How to troubleshoot server down issues? Let’s discuss.
At times, network issues might occur and all the servers in a Datacenter can go down. This can lead us into some unlucky instances.
As part of our Server Management Services, we assist our customers with several server queries.
Today, let us see how we can troubleshoot server down issues.
How to troubleshoot server down issues
Initially, we need to make sure if it is a false alert.
To do so, we connect to the server via ping or telnet to any of the running ports and check if it is really down or not.
The commands are really simple:
ping server ip telnet serverip port number
ping 188.8.131.52 telnet 184.108.40.206 22
The above commands can perform in different operating systems such as Linux, Mac, or Windows.
If the server responds to the ping fine without any data loss as given below, then everything is fine. It is a false alert.
- ping google.com -c10 PING google.com (220.127.116.11) 56(84) bytes of data. 10 packets transmitted, 10 received, 0% packet loss, time 0ms rtt min/avg/max/mdev = 326.477/326.477/326.477/0.000 ms -
However, if the server is not responding to ping or has any packet loss, then our Support Techs recommend contacting DC or hosting providers to get the issue sorted out.
Let us see what one of our customers came across.
When he received the server down alert, he couldn’t access the server. Even a reboot couldn’t bring the server back online.
So, we connect to the server via IPMI and found that the server was stuck at fsck and that led to the problem.
There can be so many reasons for the server being down.
- High load in the server
- Faulty equipment
- High temperature in the DC room
- Partition being full
- No disk space in the server
- Power connection cable
If the server is stuck, a reboot from DC is a better option.
Once the server is up, we need to check the reason why it went down.
To find the reason, we refer to the below logs location in the server.
/var/log/messages — dmesg |grep less /var/log/boot.log /var/log/fsck
Suppose, the load was high due to spam or the number of incoming connections to HTTP being high, we need to troubleshoot accordingly.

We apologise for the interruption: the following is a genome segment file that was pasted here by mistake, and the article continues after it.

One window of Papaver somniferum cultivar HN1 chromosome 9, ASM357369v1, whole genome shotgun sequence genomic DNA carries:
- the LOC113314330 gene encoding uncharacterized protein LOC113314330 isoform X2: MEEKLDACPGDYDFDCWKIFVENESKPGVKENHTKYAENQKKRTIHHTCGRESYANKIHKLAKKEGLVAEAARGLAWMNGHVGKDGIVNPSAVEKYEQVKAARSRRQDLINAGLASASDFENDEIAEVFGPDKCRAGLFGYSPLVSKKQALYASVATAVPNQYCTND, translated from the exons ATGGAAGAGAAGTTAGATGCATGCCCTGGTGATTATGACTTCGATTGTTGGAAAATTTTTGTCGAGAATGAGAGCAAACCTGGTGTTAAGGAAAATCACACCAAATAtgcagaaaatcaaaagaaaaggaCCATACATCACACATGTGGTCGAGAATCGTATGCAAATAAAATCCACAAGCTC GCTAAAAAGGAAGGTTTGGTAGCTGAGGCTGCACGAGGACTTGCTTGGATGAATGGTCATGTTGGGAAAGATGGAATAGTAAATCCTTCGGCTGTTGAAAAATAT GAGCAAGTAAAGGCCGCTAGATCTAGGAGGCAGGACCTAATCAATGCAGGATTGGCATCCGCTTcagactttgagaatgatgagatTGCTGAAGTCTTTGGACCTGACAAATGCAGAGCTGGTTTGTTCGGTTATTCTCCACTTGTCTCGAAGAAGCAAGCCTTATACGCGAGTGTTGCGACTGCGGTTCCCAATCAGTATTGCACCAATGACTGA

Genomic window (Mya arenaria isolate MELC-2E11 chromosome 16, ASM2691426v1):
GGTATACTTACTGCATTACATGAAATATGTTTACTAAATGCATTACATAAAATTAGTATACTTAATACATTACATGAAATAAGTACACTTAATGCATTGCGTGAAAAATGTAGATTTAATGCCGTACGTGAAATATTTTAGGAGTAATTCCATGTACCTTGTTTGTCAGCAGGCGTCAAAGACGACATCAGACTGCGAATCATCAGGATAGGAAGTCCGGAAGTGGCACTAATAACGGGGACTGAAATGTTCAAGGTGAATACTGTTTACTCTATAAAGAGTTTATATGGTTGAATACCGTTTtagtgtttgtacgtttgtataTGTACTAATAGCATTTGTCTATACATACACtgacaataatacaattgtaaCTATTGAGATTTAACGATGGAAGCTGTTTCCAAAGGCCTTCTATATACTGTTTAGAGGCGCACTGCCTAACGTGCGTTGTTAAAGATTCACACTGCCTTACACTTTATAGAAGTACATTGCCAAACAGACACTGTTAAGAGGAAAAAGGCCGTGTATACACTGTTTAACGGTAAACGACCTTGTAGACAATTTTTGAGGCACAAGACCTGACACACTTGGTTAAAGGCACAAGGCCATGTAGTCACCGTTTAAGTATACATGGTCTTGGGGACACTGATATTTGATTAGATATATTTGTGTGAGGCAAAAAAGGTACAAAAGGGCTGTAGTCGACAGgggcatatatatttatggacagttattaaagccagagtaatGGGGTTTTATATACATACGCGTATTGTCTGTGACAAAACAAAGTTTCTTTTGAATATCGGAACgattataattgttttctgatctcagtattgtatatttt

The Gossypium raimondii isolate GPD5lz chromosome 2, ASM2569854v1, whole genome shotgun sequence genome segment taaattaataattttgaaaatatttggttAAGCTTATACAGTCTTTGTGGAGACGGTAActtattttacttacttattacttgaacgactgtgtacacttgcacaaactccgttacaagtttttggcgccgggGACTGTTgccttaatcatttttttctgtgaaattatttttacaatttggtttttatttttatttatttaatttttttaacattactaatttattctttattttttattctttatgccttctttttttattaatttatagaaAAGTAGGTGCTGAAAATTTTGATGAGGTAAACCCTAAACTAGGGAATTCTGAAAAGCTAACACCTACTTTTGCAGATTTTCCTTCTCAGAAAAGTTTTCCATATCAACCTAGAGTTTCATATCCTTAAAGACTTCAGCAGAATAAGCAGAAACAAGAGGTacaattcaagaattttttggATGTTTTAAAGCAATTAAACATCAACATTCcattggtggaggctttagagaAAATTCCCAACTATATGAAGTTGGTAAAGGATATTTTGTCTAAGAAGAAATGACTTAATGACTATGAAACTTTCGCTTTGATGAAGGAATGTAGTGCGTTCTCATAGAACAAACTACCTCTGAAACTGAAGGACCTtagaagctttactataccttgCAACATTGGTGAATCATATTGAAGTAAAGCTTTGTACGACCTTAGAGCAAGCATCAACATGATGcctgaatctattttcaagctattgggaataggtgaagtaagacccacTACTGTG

However, if the server was down due to a high load, then we check the incoming connections and block them in the server.
If a drive is faulty, then we need to replace them. In our case, the server was running fsck check and that is why it was taking time.
Several reasons may lead to fsck check running:
- The complete unmounting ability of the hard disk
- Using a third-party utility to delete the extended partition
- Problems with any filesystems
- Power failure
- Incomplete shut down
- Hardware failure
The above causes result in file system operations being incomplete.
The few sample logs we can find in the Linux logs are as below.
Checking all file systems. [/sbin/fsck.ext3 (1) — /] fsck.ext3 -a /dev/xvda1 /: clean, 56079/1310720 files, 1243508/2621440 blocks [/sbin/fsck.ext3 (1) — /var/www/virtual] fsck.ext3 -a /dev/sdf fsck.ext3: No such file or directory while trying to open /dev/sdf /dev/sdf: The superblock could not be read or does not describe a correct ext2 filesystem. If the device is valid and it really contains an ext2 filesystem (and not swap or ufs or something else), then the superblock is corrupt, and you might try running e2fsck with an alternate superblock: e2fsck -b 8193
After the fsck check is complete, the server will be up fine without further errors.
[Stuck with server down? We can help you through it]
In short, network issues might cause the Datacenter to go down. This can lead us into some unlucky instances. However, today we saw how to troubleshoot server down issues.